School teachers, counsellors trained to manage LGBT bullying 'sensitively': MOE

School teachers, counsellors trained to manage LGBT bullying 'sensitively': MOE

Classroom
File photo of a classroom. (Photo: AFP/Charly Triballeau)

SINGAPORE: Teachers and counsellors are given "very extensive training" to handle bullying targeting gender identity or sexual orientation, said Senior Parliamentary Secretary for Education Low Yen Ling in Parliament on Wednesday (Sep 4).

Ms Low was responding to a question from Nominated Member of Parliament Walter Theseira, who had asked about the measures in place to combat bullying based on sexual orientation, gender identity or expression at educational institutions.

"The NGOs (non-governmental organisations) have documented bullying against LGBT (lesbian, gay, bisexual, and transgender) youth in the schools and this bullying takes the form of humiliation punishment when youths don’t conform to the gender stereotypes," he said in his supplementary question.

"What I’m worried is that teachers and staff sometimes inadvertently reinforce the bullying by requiring youths to conform to stereotypes, or by disclosing their stigmatised identity to their peers."

He asked whether teachers, staff and administrators receive training to handle such cases sensitively.

READ: LGBT youth at higher risk for suicide attempts

Ms Low emphasised that "no bullying of any form is tolerated at any time" in Singapore's schools and post-secondary educational institutions (PSEIs).

"When working with students with sexuality-related issues, our school counsellor understands the sensitivity and they adopt an objective approach to ensure the overall best interest of the students," she said.

She added that school counsellors will facilitate continued family support “where relevant, and when the timing is right" to prevent ostracisation and mental health issues from emerging.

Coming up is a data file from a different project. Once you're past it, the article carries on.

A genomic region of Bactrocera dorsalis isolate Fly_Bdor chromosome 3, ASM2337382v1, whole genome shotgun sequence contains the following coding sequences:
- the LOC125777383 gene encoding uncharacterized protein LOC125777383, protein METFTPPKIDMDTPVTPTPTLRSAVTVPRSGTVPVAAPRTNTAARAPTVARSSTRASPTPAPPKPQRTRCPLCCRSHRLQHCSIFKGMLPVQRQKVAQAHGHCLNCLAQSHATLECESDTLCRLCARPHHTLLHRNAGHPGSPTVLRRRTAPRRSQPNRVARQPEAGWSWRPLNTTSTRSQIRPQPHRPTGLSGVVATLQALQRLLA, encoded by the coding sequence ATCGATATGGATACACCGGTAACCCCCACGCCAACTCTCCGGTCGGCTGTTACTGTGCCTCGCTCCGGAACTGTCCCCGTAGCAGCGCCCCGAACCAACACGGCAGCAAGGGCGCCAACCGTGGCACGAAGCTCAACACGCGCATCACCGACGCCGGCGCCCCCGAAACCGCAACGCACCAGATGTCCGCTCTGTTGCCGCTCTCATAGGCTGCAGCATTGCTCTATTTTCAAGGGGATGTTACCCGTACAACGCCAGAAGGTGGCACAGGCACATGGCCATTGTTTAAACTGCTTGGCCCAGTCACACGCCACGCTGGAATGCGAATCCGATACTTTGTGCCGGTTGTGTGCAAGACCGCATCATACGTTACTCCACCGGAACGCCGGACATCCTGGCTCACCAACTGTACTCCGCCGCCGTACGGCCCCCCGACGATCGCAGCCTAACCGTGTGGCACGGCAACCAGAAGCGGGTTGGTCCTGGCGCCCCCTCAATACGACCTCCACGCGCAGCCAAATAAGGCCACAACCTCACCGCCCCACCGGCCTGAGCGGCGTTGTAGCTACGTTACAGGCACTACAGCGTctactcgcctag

“When these parents are eventually engaged, the school counsellors also facilitate discussion that enhances the parents’ understanding of the student’s concerns and issues," said Ms Low. 

"And the counsellors, where relevant, will also share suggestions to help the parents talk to and better support the children,” added Ms Low.

Teachers are also taught at the National Institute of Education (NIE) ways to foster a positive classroom culture without imposing their own prejudice.

The teacher's preparation programme in NIE equips all teachers with "strategies to address actions that are mean or hurtful" and "manage behaviour such as those that are targeting gender identity or sexual orientation", added Ms Low.

After NIE, the teachers are supported in student management matters by senior school staff, who "encourage peer support amongst students".

"In the PSEis and schools, we have now percolated the peer support group because sometimes it takes the best friend or close friends to approach the teacher and share observations that their friend is suffering," said Ms Low.

In so doing, the teachers will make sure that they protect the identity of the person who came forward to share the information, she stressed.

"The Ministry of Education will continue to look at how we can improve our systems and measure to make sure that we provide a safe and secure conducive environment for all our students."

Source: CNA/co(aj)

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